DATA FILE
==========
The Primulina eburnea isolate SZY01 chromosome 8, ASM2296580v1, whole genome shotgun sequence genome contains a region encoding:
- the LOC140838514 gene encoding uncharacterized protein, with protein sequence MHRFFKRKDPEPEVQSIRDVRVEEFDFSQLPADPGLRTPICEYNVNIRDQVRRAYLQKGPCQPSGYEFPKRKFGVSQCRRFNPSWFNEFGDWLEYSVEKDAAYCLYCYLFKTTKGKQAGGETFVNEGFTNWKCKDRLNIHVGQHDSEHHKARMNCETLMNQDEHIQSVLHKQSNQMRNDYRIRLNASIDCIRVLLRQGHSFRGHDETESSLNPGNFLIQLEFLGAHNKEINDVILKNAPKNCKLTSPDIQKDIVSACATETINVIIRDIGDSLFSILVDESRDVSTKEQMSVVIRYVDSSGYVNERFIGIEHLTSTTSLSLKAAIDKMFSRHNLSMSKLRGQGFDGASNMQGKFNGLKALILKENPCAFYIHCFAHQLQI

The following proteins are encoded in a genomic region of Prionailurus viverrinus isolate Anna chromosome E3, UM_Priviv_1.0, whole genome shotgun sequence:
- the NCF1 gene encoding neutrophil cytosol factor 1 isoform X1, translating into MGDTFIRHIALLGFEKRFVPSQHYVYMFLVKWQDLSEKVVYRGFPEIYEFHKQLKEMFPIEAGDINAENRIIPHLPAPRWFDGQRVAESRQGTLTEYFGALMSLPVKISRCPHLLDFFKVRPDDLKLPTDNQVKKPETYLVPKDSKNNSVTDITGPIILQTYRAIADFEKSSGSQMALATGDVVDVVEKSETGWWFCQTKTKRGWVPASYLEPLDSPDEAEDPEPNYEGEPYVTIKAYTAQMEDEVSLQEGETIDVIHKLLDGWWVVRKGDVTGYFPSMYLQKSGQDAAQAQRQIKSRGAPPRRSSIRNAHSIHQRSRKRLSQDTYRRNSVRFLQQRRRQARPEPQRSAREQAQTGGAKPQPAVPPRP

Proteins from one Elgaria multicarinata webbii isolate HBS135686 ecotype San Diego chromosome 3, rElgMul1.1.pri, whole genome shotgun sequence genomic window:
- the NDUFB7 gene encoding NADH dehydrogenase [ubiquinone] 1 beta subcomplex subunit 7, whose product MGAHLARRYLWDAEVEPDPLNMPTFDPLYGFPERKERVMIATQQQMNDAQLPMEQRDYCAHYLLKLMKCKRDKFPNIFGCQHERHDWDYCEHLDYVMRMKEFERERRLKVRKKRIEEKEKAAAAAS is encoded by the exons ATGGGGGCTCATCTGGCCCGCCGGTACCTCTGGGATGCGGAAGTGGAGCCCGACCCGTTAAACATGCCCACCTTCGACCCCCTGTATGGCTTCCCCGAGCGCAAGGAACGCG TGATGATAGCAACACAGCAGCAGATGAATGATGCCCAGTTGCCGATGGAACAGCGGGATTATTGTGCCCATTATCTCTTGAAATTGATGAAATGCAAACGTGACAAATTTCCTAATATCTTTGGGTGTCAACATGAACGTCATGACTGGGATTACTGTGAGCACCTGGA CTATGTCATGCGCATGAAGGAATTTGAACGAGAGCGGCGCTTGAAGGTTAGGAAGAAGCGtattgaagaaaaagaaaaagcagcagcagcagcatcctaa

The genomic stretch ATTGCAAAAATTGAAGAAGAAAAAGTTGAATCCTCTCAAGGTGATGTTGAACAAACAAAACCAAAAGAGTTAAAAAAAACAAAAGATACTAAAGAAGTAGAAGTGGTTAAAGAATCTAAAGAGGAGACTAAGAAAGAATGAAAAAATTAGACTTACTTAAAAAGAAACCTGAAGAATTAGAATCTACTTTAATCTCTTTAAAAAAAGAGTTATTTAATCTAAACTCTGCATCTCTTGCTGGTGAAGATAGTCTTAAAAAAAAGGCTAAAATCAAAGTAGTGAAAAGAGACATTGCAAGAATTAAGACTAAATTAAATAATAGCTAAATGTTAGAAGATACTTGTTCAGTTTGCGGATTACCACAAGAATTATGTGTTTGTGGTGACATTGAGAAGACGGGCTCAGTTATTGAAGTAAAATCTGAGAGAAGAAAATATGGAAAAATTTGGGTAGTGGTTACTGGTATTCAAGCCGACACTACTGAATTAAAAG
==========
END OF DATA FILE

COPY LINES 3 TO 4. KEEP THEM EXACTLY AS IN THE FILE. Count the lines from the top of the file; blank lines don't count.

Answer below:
The following proteins are encoded in a genomic region of Prionailurus viverrinus isolate Anna chromosome E3, UM_Priviv_1.0, whole genome shotgun sequence:
- the NCF1 gene encoding neutrophil cytosol factor 1 isoform X1, translating into MGDTFIRHIALLGFEKRFVPSQHYVYMFLVKWQDLSEKVVYRGFPEIYEFHKQLKEMFPIEAGDINAENRIIPHLPAPRWFDGQRVAESRQGTLTEYFGALMSLPVKISRCPHLLDFFKVRPDDLKLPTDNQVKKPETYLVPKDSKNNSVTDITGPIILQTYRAIADFEKSSGSQMALATGDVVDVVEKSETGWWFCQTKTKRGWVPASYLEPLDSPDEAEDPEPNYEGEPYVTIKAYTAQMEDEVSLQEGETIDVIHKLLDGWWVVRKGDVTGYFPSMYLQKSGQDAAQAQRQIKSRGAPPRRSSIRNAHSIHQRSRKRLSQDTYRRNSVRFLQQRRRQARPEPQRSAREQAQTGGAKPQPAVPPRP